An early charcoal/pencil illustration of the film showed the one-eyed Centaur having a battle with a Giant Neandertl man. The Neanderthal man was later replaced by a Griffin, in the final film. The Giant Neanderthal idea was later used in Sinbad and the Eye of the Tige (1977).
Christopher Lee was a front runner for the role of Koura the sorcerer.
The captioner for this movie decided to have some fun with Prince Koura's lines. When he is mumbling "foreign words" to cast a spell, the captions are backwards lines from Cocoa Puffs and Trix commercials.
Takis Emmanuel is dubbed by Robert Rietty

Tom Bakr's performance as the evil wizard Koura helped him get the lead role in the TV series Doctor Who.
The actual model of the Centaur was about 13 inches high and had ocelot fur on its legs and a small doll's eye in its forehead.
When Sinbad drives his sword to the Centaur's neck a process called Shadow Boxing was used, John Philip Law played out the scene by himself pin-pointing where the sword would stop and then the Centaur's "neck" was added at that particular spot.
Just thinking up the idea of a cyclopean centaur is a long way from reality, and Ray spent considerable time designing the creature, trying to achieve a believable half-man half-horse, but at the same time making him look menacing.
Ray Harryhausen confesses that when he was animating the centaur, he had in mind an opera tenor in his final death throes.
The entire film was completed for $982,351, a remarkably small sum even for a film in the early 1970s.
Fernando Poggi was once again on board to provide his valuable expertise for the use of the sword fighting sequences. Poggi strapped two of his stuntmen together with a very large belt. This then simulated the six arms of the living statue Kali, giving the actors at least four of the six arms to practice against.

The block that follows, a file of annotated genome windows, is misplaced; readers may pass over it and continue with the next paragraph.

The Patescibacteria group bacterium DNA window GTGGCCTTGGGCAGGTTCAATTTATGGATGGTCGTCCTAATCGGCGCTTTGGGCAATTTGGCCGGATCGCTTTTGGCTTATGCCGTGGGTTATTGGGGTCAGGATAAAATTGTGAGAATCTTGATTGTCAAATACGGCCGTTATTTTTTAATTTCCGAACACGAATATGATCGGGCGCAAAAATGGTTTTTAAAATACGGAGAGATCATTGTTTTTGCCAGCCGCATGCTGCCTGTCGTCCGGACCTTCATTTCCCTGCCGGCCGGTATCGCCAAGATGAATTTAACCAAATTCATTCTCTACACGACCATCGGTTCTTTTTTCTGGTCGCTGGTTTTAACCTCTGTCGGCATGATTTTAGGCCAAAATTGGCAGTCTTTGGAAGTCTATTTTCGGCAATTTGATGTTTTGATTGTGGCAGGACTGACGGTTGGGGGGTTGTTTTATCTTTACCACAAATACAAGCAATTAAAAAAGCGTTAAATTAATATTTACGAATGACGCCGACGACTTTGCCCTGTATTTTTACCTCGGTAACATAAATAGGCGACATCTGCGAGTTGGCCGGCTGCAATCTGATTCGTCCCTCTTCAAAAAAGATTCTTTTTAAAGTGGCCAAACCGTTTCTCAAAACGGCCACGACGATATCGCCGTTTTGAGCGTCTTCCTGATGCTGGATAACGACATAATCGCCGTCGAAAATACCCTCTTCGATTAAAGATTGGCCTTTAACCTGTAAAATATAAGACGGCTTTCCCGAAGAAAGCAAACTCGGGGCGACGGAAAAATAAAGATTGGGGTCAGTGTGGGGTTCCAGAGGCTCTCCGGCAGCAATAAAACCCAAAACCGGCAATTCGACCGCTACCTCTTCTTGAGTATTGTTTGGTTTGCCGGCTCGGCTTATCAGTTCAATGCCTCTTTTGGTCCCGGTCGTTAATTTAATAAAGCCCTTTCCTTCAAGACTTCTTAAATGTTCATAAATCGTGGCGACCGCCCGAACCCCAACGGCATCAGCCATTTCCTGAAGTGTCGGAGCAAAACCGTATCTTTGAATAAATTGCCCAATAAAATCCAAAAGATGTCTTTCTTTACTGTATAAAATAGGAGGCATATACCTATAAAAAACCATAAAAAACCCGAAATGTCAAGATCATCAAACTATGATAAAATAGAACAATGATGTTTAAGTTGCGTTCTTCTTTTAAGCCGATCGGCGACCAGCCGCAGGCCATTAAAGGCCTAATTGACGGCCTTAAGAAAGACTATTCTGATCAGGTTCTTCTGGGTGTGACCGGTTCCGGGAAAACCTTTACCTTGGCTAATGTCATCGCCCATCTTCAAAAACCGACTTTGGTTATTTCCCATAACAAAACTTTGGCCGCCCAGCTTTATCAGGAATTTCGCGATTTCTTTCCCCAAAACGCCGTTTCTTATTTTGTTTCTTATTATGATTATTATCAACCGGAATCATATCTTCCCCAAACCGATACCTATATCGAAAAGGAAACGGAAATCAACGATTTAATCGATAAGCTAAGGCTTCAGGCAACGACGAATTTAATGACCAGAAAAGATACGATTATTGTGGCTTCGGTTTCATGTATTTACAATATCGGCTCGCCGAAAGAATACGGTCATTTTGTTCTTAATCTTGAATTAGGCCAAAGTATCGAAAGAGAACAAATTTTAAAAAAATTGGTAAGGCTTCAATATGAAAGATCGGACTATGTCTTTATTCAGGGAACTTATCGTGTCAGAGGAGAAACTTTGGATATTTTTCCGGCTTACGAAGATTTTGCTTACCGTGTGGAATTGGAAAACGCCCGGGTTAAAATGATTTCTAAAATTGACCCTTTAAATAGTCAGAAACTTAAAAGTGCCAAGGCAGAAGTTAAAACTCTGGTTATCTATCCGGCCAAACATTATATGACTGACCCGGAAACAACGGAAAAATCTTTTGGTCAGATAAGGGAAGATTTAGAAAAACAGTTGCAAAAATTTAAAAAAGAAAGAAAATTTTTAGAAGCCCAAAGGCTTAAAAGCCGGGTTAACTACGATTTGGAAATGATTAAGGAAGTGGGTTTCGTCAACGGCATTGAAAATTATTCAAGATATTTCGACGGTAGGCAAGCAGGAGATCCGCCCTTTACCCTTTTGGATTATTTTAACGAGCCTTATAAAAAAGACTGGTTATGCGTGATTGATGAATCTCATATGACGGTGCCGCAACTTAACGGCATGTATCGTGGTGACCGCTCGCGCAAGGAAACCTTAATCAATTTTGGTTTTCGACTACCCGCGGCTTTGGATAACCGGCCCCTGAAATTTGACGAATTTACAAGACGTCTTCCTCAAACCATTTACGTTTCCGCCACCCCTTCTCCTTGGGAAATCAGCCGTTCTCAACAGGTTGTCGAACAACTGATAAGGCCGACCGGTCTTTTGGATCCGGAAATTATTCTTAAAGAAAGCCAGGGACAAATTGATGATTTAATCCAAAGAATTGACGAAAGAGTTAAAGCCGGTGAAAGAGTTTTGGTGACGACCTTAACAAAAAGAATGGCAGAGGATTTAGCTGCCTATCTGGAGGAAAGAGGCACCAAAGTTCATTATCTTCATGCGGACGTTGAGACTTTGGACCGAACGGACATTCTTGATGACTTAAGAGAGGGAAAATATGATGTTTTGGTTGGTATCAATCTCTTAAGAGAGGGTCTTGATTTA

Originally they wanted to use the Alhambra palace for some of the shots but the authorities were asking for a huge fee for the rental, so they were forced to look elsewhere, eventually the found the Palace Generalife, Palma, Majorca. Other scenes were film in the Caves of Arta (the temple of the Oracle) and the Torrente de Pareis.
The miniature set for the Fountain of Destiny was huge. The monoliths were 32 inches high and the fountain was constantly maintained at a height of 51 inches. The rock background was over 15 feet high and the whole thing was built on a wooden platform 32 inches from the ground.
Actor/playwright/novelist Robert Shaw played the Oracle of All Knowledge in an uncredited role.
Marv Comics published a two-issue adaptation in Worlds Unknown #7-8 (June & Aug. 1974). Titled The Golden Voyage of Sinbad: Land Of The Lost, it was by writer Len Wein and artists George Tuska and Vinc Colletta.
Robert Shaw desperately wanted the role of Sinbad but was placated by being cast uncredited as the Oracle. His face was heavily swathed in make-up and his voice electronically altered by a sound engineer.
During production, Harryhausen was producing a film called King of the Geniis which was to include Sinbad and dinosaurs. Harryhausen made a poster and 3 key drawings, but it never was produced because of The Valley Gwangis failure, so leftover ideas became Golden Voyage.
A deleted sequence was the "Valley of the Vipers" which wasn't used in Sinbad and the Eye of the Tiger either.

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